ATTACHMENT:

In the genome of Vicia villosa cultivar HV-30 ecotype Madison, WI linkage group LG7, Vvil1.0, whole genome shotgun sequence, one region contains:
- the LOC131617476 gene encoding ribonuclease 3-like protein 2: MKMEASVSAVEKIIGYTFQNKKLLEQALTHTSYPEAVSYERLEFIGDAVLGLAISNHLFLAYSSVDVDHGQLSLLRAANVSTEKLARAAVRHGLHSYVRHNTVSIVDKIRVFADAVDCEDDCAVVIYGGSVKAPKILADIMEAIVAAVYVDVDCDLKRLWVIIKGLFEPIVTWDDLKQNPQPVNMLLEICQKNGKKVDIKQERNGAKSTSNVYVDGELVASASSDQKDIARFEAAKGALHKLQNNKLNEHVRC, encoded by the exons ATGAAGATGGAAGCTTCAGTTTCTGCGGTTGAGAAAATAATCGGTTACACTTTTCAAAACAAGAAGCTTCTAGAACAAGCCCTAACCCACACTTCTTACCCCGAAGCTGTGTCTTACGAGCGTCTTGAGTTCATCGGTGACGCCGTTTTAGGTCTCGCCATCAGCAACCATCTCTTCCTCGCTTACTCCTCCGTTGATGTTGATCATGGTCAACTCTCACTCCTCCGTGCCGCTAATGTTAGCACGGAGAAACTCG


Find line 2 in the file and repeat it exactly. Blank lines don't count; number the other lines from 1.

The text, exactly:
- the LOC131617476 gene encoding ribonuclease 3-like protein 2: MKMEASVSAVEKIIGYTFQNKKLLEQALTHTSYPEAVSYERLEFIGDAVLGLAISNHLFLAYSSVDVDHGQLSLLRAANVSTEKLARAAVRHGLHSYVRHNTVSIVDKIRVFADAVDCEDDCAVVIYGGSVKAPKILADIMEAIVAAVYVDVDCDLKRLWVIIKGLFEPIVTWDDLKQNPQPVNMLLEICQKNGKKVDIKQERNGAKSTSNVYVDGELVASASSDQKDIARFEAAKGALHKLQNNKLNEHVRC, encoded by the exons ATGAAGATGGAAGCTTCAGTTTCTGCGGTTGAGAAAATAATCGGTTACACTTTTCAAAACAAGAAGCTTCTAGAACAAGCCCTAACCCACACTTCTTACCCCGAAGCTGTGTCTTACGAGCGTCTTGAGTTCATCGGTGACGCCGTTTTAGGTCTCGCCATCAGCAACCATCTCTTCCTCGCTTACTCCTCCGTTGATGTTGATCATGGTCAACTCTCACTCCTCCGTGCCGCTAATGTTAGCACGGAGAAACTCG